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The International Ecotourism Society statement

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(CNN) -- Ecotourism represents a set of principles that have been successfully implemented in various global communities, and are supported by extensive industry and academic research. The following definition of ecotourism, established by TIES in 1990, is the most widely used and recognized definition of ecotourism: "responsible travel to natural areas that conserves the environment and improves the well-being of local people" (TIES, 1990). Ecotourism is an important and growing segment of the global tourism industry that is making significant positive contributions to the environmental, social, cultural and economic well-being of destinations and local communities around the world. Furthermore, ecotourism has provided an impetus to assist in greening the tourism industry on many fronts.

Ecotourism advocates for the well-being of local people, and requires that it "provides direct financial benefits and empowerment for local people," as stated in the following principles of ecotourism: Principles of Ecotourism (TIES, 1990) - Ecotourism is about connecting conservation, communities, and sustainable travel. This means that those who implement and participate in ecotourism activities should follow the following ecotourism principles:

  • Minimize impact;
  • Build environmental and cultural awareness and respect;
  • Provide positive experiences for both visitors and hosts;
  • Provide direct financial benefits for conservation;
  • Provide financial benefits and empowerment for local people;
  • Raise sensitivity to host countries' political, environmental, and social climate
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    Ecotourism, when properly executed based on the above principles, exemplifies the benefits of socially and environmentally sound tourism development described in the article as "community tourism." The terms community-based tourism and community-based ecotourism are commonly used to describe the type of tourism that, recognizing the significant social, environmental and economic impacts tourism can have, primarily focuses on tourism's benefits to local communities. "Community tourism," therefore, strongly aligns with ecotourism, which fosters responsible practices where the local community significantly participates in the development and management of tourism, and empowers local citizens to utilize natural and cultural resources in a sustainable manner. We urge all the readers of this article to learn more about the positive contributions of the global ecotourism community, and to join us in our efforts to stop green-washing (or the irresponsible use of the terms green, eco and sustainable) in travel and tourism through education on principles and benefits of ecotourism, advocating sustainability.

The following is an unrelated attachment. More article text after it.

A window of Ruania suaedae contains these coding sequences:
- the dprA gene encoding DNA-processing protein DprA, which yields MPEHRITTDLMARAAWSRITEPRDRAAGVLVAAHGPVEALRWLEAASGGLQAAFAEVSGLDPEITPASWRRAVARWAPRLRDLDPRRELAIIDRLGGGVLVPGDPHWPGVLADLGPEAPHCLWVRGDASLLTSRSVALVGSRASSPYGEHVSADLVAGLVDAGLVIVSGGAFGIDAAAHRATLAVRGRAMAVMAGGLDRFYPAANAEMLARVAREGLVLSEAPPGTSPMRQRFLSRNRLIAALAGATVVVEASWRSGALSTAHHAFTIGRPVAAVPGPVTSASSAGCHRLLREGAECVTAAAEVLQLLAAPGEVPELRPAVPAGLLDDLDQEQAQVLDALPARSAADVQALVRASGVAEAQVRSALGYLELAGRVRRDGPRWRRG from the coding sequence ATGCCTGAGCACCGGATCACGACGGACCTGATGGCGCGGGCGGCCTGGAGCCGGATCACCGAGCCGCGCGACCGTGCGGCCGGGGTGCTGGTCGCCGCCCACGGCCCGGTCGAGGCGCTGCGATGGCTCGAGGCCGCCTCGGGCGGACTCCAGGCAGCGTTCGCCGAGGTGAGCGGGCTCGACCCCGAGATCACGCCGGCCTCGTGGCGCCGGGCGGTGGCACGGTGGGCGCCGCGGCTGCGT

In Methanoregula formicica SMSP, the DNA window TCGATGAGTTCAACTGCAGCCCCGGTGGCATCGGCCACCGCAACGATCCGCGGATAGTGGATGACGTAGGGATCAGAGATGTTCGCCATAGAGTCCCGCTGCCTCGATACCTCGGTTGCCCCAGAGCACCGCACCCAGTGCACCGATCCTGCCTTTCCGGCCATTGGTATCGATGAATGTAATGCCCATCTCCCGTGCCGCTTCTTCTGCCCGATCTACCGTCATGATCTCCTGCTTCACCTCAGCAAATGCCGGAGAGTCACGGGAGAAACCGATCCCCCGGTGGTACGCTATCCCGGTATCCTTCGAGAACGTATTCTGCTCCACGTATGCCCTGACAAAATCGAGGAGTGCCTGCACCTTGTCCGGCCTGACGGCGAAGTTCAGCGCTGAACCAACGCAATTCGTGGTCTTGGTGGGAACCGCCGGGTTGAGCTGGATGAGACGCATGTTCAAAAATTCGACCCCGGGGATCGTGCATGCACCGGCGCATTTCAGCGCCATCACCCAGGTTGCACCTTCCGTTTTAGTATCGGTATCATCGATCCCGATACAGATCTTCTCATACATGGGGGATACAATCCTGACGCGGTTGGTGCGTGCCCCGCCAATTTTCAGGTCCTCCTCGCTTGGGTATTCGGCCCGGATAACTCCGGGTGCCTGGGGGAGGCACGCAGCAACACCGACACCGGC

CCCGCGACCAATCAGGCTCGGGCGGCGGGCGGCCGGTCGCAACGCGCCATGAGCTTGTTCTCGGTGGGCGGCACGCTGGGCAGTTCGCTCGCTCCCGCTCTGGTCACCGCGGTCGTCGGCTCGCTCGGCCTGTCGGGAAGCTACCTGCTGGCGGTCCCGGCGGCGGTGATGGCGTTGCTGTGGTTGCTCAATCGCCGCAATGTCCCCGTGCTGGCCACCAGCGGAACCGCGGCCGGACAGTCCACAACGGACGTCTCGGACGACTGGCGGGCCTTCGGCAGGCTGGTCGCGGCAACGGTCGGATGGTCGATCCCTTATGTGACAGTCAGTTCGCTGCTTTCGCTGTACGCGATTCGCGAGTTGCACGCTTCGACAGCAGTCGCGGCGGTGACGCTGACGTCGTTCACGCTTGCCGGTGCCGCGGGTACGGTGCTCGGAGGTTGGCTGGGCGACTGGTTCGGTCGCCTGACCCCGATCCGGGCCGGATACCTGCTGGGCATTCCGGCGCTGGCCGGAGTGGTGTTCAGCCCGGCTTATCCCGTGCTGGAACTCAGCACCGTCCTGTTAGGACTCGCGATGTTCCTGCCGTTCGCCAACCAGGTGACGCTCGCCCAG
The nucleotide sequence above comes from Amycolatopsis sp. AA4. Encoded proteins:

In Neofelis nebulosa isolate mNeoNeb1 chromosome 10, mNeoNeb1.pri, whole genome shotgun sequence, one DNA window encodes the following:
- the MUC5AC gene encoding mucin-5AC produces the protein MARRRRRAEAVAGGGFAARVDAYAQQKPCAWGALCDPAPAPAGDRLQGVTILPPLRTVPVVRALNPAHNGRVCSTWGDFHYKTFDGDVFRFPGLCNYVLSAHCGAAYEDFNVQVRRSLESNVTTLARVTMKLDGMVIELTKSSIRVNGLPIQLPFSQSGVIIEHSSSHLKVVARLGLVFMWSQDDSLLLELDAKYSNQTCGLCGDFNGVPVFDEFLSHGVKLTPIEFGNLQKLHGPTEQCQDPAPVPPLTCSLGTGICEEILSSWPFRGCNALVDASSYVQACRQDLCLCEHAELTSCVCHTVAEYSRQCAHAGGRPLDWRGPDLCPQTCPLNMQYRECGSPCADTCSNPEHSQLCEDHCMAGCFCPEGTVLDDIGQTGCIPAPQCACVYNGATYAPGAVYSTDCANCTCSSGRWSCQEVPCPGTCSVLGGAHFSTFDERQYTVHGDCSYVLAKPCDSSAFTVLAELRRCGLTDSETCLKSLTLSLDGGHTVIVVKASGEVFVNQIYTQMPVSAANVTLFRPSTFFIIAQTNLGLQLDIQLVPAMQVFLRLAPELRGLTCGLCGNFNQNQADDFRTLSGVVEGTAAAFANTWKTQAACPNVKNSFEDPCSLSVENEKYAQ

About TIES

    Founded in 1990, TIES is the world's largest and oldest ecotourism organization, serving as a multi-stakeholder network of ecotourism experts, professionals and practitioners in over 90 countries. With the goal of uniting conservation, communities and sustainable travel, TIES is dedicated to promoting ecotourism, which is defined as "responsible travel to natural areas that conserves the environment and improves the well-being of local people" (TIES, 1990).

    Through membership services, industry outreach, training and conference programs, TIES helps organizations, communities and individuals promote responsible and sustainable practices in travel and tourism that benefit the environment, communities, destinations and visitors. A non-profit and non-governmental educational organization, TIES is a leading source of unbiased knowledge and advocacy in ecotourism.

    TIES' mission is to promote the principles of ecotourism by:

    Creating an international network of individuals, institutions and the tourism industry;

    Educating tourists and tourism professionals; and

    Influencing the tourism industry, public institutions and donors to integrate the principles of ecotourism into their operations and policies.

    As part of our efforts to educate consumers about responsible travel choices, TIES, along with several other global institutions and organizations such as the United Nations Environmental Programme, United Nations Foundation, Rainforest Alliance and the United Nations World Tourism Organization, has been working on developing a global process evaluating the effectiveness of certification mechanisms that clearly set apart sustainable from non-sustainable forms of tourism. (See: for more information.). Special workshops on this subject will take place at the Ecotourism and Sustainable Tourism Conference 2008 (ESTC 2008), held from October 27-29, 2008, in Vancouver, British Columbia, Canada (

    In partnership with Rainforest Alliance, TIES has also developed an advocacy campaign entitled "Your Travel Choice Makes a Difference," which is designed to help and empower consumers with helpful information that guides them towards responsible travel choices with detailed recommendations on how to make alternative travel choices, and to avoid leaving negative marks on cultures, economies, and the environment. More information on the "Your Travel Choice Makes a Difference" campaign is available here.

    Using TIES' definition and principles of ecotourism as guidelines, we continue to serve as an unbiased source of information and resources on ecotourism and responsible travel, and seek to promote a well-researched message about what ecotourism stands for. For further information on TIES and our initiatives, please see our Web site.

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